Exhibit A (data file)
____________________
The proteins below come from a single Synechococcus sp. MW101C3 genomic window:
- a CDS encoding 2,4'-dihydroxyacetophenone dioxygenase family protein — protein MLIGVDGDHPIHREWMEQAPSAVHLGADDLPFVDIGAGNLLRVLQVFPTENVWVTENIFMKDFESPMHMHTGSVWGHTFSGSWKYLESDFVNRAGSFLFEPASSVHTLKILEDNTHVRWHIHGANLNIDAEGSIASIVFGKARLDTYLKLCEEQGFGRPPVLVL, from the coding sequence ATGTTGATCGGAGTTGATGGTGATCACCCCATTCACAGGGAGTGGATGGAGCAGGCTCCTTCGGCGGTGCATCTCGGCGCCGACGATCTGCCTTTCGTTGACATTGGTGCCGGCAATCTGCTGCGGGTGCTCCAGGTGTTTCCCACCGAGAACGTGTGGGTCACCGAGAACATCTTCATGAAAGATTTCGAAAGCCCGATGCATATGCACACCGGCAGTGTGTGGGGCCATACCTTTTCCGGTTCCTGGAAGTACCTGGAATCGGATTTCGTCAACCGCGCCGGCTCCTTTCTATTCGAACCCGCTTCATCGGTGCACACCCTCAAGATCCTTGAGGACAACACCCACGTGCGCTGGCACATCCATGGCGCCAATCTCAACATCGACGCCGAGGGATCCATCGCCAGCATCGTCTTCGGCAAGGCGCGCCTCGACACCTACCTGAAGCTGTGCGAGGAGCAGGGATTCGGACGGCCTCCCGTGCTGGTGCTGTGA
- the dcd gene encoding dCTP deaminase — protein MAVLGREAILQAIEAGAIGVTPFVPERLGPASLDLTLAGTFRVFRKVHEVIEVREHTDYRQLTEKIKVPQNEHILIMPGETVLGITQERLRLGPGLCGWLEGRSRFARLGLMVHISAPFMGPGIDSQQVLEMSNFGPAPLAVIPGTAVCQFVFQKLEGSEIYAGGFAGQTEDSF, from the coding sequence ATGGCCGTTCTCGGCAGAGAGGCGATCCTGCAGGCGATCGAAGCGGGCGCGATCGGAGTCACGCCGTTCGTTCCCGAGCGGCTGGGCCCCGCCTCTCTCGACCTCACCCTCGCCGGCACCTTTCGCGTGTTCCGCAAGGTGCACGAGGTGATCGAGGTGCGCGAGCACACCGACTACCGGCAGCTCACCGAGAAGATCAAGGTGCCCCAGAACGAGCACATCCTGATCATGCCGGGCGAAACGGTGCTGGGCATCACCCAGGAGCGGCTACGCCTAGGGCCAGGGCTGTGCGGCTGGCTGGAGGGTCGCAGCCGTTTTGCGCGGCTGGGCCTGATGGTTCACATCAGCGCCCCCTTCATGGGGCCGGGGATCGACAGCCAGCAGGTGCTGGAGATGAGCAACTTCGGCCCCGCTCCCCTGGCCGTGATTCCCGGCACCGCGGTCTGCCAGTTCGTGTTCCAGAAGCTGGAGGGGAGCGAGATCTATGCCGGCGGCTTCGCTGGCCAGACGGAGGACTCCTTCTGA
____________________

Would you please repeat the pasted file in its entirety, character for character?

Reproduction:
The proteins below come from a single Synechococcus sp. MW101C3 genomic window:
- a CDS encoding 2,4'-dihydroxyacetophenone dioxygenase family protein — protein MLIGVDGDHPIHREWMEQAPSAVHLGADDLPFVDIGAGNLLRVLQVFPTENVWVTENIFMKDFESPMHMHTGSVWGHTFSGSWKYLESDFVNRAGSFLFEPASSVHTLKILEDNTHVRWHIHGANLNIDAEGSIASIVFGKARLDTYLKLCEEQGFGRPPVLVL, from the coding sequence ATGTTGATCGGAGTTGATGGTGATCACCCCATTCACAGGGAGTGGATGGAGCAGGCTCCTTCGGCGGTGCATCTCGGCGCCGACGATCTGCCTTTCGTTGACATTGGTGCCGGCAATCTGCTGCGGGTGCTCCAGGTGTTTCCCACCGAGAACGTGTGGGTCACCGAGAACATCTTCATGAAAGATTTCGAAAGCCCGATGCATATGCACACCGGCAGTGTGTGGGGCCATACCTTTTCCGGTTCCTGGAAGTACCTGGAATCGGATTTCGTCAACCGCGCCGGCTCCTTTCTATTCGAACCCGCTTCATCGGTGCACACCCTCAAGATCCTTGAGGACAACACCCACGTGCGCTGGCACATCCATGGCGCCAATCTCAACATCGACGCCGAGGGATCCATCGCCAGCATCGTCTTCGGCAAGGCGCGCCTCGACACCTACCTGAAGCTGTGCGAGGAGCAGGGATTCGGACGGCCTCCCGTGCTGGTGCTGTGA
- the dcd gene encoding dCTP deaminase — protein MAVLGREAILQAIEAGAIGVTPFVPERLGPASLDLTLAGTFRVFRKVHEVIEVREHTDYRQLTEKIKVPQNEHILIMPGETVLGITQERLRLGPGLCGWLEGRSRFARLGLMVHISAPFMGPGIDSQQVLEMSNFGPAPLAVIPGTAVCQFVFQKLEGSEIYAGGFAGQTEDSF, from the coding sequence ATGGCCGTTCTCGGCAGAGAGGCGATCCTGCAGGCGATCGAAGCGGGCGCGATCGGAGTCACGCCGTTCGTTCCCGAGCGGCTGGGCCCCGCCTCTCTCGACCTCACCCTCGCCGGCACCTTTCGCGTGTTCCGCAAGGTGCACGAGGTGATCGAGGTGCGCGAGCACACCGACTACCGGCAGCTCACCGAGAAGATCAAGGTGCCCCAGAACGAGCACATCCTGATCATGCCGGGCGAAACGGTGCTGGGCATCACCCAGGAGCGGCTACGCCTAGGGCCAGGGCTGTGCGGCTGGCTGGAGGGTCGCAGCCGTTTTGCGCGGCTGGGCCTGATGGTTCACATCAGCGCCCCCTTCATGGGGCCGGGGATCGACAGCCAGCAGGTGCTGGAGATGAGCAACTTCGGCCCCGCTCCCCTGGCCGTGATTCCCGGCACCGCGGTCTGCCAGTTCGTGTTCCAGAAGCTGGAGGGGAGCGAGATCTATGCCGGCGGCTTCGCTGGCCAGACGGAGGACTCCTTCTGA